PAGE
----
JL
John Le Mesurier

John Le Mesurier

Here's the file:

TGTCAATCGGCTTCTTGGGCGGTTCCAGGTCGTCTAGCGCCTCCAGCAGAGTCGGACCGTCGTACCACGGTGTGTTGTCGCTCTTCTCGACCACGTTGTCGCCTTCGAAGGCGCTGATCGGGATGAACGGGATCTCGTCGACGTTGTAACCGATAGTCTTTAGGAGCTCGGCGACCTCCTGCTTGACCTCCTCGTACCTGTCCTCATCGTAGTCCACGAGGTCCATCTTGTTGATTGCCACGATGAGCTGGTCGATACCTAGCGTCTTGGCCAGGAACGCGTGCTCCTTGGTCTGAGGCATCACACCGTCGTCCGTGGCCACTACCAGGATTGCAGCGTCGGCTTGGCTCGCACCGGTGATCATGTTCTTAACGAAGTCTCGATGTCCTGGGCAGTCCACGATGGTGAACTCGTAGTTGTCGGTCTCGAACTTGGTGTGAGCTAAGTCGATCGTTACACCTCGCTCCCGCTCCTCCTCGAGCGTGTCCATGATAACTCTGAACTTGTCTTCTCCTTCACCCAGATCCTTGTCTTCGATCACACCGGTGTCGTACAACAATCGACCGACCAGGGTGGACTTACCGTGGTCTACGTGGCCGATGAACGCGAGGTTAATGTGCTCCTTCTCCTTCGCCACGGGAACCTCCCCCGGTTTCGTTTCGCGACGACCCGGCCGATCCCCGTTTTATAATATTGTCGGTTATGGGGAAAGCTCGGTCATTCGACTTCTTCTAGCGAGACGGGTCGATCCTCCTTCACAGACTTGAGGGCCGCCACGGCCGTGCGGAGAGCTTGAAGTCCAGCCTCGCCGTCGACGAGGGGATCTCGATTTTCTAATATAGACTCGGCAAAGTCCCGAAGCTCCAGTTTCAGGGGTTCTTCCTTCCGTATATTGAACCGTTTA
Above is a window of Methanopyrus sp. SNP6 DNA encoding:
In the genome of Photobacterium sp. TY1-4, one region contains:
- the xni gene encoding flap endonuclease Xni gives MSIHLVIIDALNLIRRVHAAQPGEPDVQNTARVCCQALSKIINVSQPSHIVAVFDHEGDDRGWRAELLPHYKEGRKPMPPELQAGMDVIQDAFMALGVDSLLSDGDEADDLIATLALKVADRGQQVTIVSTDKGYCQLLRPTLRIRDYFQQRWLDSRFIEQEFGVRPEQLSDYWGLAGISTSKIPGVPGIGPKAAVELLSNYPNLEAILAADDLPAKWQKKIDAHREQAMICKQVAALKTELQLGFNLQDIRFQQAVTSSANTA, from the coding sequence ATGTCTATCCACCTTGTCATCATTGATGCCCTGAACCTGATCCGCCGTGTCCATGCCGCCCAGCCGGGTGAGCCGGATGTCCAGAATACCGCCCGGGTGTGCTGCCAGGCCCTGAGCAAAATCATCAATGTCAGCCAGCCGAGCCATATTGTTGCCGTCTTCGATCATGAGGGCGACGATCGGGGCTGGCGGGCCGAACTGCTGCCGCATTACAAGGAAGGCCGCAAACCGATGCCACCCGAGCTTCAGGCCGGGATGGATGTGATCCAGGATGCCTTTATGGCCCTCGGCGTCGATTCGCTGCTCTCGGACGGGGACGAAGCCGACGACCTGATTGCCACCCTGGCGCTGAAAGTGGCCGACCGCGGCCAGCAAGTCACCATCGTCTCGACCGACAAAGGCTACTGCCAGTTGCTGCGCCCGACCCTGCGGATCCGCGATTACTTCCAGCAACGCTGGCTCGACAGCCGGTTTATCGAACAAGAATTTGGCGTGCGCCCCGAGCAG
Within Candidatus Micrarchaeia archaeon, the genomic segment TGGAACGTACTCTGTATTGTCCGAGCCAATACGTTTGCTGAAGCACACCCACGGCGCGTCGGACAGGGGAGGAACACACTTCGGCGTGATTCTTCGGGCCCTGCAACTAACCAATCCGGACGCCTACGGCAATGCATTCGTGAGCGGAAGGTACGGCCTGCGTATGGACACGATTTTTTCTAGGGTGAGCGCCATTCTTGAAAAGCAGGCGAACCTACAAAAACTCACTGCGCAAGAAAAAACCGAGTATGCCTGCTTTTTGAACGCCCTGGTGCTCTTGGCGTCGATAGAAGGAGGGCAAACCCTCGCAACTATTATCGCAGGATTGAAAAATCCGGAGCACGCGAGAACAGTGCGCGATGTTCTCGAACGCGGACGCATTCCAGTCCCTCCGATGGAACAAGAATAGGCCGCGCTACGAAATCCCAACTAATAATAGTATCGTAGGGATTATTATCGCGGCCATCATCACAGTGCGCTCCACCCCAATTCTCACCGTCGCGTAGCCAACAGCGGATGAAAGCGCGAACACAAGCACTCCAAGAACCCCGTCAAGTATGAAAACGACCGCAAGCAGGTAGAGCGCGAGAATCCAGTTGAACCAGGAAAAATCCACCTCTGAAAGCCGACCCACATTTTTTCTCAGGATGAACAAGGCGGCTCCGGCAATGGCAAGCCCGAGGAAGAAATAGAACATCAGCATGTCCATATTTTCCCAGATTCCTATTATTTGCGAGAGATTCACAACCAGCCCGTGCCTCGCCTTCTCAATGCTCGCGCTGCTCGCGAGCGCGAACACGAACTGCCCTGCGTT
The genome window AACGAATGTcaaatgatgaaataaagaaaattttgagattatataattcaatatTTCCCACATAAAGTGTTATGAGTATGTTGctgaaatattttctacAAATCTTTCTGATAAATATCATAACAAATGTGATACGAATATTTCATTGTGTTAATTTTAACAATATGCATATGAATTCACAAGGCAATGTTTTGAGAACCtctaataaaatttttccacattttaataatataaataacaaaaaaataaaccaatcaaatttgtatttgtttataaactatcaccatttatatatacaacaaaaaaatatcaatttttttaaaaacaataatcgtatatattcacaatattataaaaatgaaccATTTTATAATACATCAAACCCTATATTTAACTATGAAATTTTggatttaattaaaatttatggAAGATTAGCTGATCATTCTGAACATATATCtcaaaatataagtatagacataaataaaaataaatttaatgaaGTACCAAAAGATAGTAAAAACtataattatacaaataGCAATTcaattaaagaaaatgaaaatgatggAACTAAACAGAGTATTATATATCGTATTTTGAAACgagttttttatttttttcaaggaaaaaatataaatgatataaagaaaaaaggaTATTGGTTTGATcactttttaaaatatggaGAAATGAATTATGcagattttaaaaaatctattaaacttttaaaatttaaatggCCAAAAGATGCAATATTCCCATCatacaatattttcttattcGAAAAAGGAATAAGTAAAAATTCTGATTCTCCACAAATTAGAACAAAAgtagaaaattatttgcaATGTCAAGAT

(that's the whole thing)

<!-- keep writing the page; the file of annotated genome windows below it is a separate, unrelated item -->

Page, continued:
John Le Mesurier (born John Elton Le Mesurier Halliley) was an English actor. He is perhaps best remembered for his comedic role as Sergeant Arthur Wilson in the BBC television situation comedy Dad's Army (1968–1977). A self-confessed "jobbing actor", Le Mesurier appeared in more than 120 films across a range of genres, normally in smaller supporting parts. Le Mesurier became interested in the stage as a young adult and enrolled at the Fay Compton Studio of Dramatic Art in 1933. From there he took a position in repertory theatre and made his stage debut in September 1934 at the Palladium Theatre in Edinburgh in the J. B. Priestley play Dangerous Corner. He later accepted an offer to work with Alec Guinness in a John Gielgud production of Hamlet. He first appeared on television in 1938 as Seigneur de Miolans in the BBC broadcast of The Marvellous History of St Bernard. During the Second World War Le Mesurier was posted to British India, as a captain with the Royal Tank Regiment. Following the war, he returned to acting and made his film debut in 1948, starring in the second feature comedy short Death in the Hand, opposite Esme Percy and Ernest Jay. Le Mesurier had a prolific film career, appearing mostly in comedies, usually in roles portraying figures of authority such as army officers, policemen and judges. As well as Hancock's Half Hour, Le Mesurier appeared in Tony Hancock's two principal films, The Rebel and The Punch and Judy Man. In 1971, Le Mesurier received his only award: a British Academy of Film and Television Arts "Best Television Actor" award for his lead performance in Dennis Potter's television play Traitor; it was one of his few lead roles. He took a relaxed approach to acting and felt that his parts were those of "a decent chap all at sea in a chaotic world not of his own making." Le Mesurier was married three times, most notably to the actress Hattie Jacques. A heavy drinker of alcohol for most of his life, Le Mesurier died in 1983, aged 71, from a stomach haemorrhage, brought about as a complication of cirrhosis of the liver. After his death, critics reflected that, for an actor who normally took minor roles, the viewing public were "enormously fond of him".
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